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October 1963

Spontaneous Laceration and Rupture of Esophagus and Stomach: Mallory-Weiss Syndrome, Boerhaave Syndrome, and Their Variants

Author Affiliations


Director of Medicine at Knickerbocker Hospital and Associate Professor of Clinical Medicine at New York University School of Medicine (Dr. Bruno); Associate Attending Surgeon at Knickerbocker Hospital and Instructor of Clinical Surgery at New York University School of Medicine (Dr. Grier); Director of Laboratories at Knickerbocker Hospital and Associate Professor of Pathology at New York Medical College (Dr. Ober).; From the departments of medicine, surgery, and pathology, Knickerbocker Hospital.

Arch Intern Med. 1963;112(4):574-583. doi:10.1001/archinte.1963.03860040170016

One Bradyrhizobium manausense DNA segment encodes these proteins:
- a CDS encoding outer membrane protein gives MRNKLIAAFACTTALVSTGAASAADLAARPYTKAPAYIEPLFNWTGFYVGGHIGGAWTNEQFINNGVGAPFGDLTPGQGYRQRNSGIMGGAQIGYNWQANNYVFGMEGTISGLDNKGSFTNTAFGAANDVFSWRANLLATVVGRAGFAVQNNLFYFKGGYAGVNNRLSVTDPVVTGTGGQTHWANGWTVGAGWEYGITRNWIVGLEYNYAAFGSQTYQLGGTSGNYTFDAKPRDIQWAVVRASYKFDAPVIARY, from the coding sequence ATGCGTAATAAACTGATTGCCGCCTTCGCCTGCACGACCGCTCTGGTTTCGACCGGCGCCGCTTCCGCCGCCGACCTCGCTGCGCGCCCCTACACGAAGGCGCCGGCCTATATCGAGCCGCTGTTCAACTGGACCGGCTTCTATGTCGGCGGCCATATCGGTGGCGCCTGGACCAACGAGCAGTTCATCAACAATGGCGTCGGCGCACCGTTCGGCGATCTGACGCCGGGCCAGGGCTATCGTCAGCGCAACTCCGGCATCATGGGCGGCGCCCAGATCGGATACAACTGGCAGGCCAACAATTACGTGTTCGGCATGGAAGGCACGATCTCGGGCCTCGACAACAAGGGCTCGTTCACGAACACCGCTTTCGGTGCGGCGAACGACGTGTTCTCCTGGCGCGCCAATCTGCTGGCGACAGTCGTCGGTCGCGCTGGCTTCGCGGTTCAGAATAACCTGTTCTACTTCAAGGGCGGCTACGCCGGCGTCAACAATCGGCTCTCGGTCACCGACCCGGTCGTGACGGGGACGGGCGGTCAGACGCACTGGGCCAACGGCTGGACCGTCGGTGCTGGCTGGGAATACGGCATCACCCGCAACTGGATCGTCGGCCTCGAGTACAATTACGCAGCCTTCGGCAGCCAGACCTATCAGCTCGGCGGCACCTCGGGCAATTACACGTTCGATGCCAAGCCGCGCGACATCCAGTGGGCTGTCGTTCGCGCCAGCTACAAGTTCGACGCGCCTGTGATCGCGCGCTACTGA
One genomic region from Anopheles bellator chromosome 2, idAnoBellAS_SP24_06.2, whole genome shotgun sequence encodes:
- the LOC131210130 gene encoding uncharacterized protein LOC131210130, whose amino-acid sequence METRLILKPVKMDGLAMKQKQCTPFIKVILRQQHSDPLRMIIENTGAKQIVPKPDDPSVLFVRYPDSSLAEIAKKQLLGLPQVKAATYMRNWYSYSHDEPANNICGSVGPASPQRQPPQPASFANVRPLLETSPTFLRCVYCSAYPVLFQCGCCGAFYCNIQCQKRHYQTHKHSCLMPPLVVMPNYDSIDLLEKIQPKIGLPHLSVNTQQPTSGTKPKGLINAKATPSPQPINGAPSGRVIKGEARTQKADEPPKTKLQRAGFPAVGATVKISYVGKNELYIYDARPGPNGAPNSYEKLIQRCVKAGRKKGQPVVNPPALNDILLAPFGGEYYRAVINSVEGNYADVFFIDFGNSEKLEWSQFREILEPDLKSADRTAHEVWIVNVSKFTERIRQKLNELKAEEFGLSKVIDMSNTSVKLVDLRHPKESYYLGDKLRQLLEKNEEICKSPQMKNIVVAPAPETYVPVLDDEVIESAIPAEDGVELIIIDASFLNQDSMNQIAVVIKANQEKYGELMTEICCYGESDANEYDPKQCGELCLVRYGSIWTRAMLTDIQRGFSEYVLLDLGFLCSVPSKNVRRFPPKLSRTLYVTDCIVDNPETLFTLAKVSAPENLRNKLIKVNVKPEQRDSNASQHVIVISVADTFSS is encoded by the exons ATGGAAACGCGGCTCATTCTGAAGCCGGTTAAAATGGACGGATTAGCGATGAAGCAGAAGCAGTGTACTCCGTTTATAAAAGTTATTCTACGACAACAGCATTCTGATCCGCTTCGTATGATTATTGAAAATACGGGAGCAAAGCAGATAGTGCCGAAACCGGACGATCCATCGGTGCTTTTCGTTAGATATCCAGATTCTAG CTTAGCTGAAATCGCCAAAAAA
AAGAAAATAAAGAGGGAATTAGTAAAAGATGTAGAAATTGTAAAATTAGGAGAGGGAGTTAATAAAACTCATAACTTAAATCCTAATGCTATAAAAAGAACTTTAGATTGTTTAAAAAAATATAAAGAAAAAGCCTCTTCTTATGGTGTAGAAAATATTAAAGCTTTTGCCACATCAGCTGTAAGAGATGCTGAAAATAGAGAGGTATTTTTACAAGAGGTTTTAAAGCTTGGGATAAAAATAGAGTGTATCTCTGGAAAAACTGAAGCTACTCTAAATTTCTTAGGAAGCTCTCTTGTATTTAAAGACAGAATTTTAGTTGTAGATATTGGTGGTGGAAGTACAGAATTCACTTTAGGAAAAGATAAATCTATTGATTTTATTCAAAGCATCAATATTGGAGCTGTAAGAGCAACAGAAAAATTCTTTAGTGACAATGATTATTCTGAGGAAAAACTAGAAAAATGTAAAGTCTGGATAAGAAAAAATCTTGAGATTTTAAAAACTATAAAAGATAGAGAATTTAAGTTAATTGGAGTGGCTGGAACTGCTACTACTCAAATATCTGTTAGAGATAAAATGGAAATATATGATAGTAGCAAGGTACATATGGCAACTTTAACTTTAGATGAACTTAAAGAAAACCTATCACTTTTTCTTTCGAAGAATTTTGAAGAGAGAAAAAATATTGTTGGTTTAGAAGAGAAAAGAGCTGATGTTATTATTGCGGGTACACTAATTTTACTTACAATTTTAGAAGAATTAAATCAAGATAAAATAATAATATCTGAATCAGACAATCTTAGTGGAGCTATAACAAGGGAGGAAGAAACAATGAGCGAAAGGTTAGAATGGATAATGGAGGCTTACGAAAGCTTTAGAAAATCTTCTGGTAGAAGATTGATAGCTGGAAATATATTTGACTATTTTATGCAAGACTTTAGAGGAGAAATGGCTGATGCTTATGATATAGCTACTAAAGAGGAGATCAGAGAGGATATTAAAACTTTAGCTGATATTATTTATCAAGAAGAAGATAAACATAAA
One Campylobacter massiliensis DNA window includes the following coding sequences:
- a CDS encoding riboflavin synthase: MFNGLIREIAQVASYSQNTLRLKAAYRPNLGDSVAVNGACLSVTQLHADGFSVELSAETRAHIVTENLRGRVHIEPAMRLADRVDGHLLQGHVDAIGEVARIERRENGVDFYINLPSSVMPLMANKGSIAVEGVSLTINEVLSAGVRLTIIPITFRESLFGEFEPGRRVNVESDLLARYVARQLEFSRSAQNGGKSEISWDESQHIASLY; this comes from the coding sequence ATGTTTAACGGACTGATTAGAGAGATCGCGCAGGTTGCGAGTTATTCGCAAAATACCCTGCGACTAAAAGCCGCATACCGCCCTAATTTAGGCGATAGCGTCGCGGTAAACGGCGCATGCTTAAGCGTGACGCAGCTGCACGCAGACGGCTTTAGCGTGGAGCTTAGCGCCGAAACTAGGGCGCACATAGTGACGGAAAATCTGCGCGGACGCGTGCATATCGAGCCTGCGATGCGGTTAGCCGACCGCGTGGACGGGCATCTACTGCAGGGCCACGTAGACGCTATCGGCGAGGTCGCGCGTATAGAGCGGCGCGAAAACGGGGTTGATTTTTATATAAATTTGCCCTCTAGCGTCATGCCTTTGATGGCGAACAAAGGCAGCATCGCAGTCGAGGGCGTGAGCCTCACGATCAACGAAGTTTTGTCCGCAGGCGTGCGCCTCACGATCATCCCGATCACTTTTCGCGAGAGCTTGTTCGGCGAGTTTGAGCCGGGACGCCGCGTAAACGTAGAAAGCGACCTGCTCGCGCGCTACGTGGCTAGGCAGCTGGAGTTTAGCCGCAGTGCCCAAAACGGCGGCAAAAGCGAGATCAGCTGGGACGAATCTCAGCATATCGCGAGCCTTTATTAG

Mallory-Weiss Syndrome  In 1929 and 1932 Mallory and Weiss 1,2 reported on 21 patients who presented with hematemesis and massive gastrointestinal hemorrhage following severe vomiting after an alcoholic debauch. Six of these patients died, five from exsanguination and one from rupture of the esophagus with mediastinitis. In the five patients who bled to death autopsy revealed two to four linear, fissurelike lacerations of the mucosa and submucosa of the cardiac portion of the stomach (three cases) extending into the terminal portion of the esophagus (two cases). The lacerations were acute and without fibrous reaction. The patient in whom esophageal rupture occurred was a chronic alcoholic who had had previous episodes of hematemesis, but this symptom was not prominent at his terminal admission. Autopsy revealed an incompletely healed, older laceration of the esophagogastric junction with some fibrosis, and the rupture had occurred through its base in the esophageal portion. The remaining

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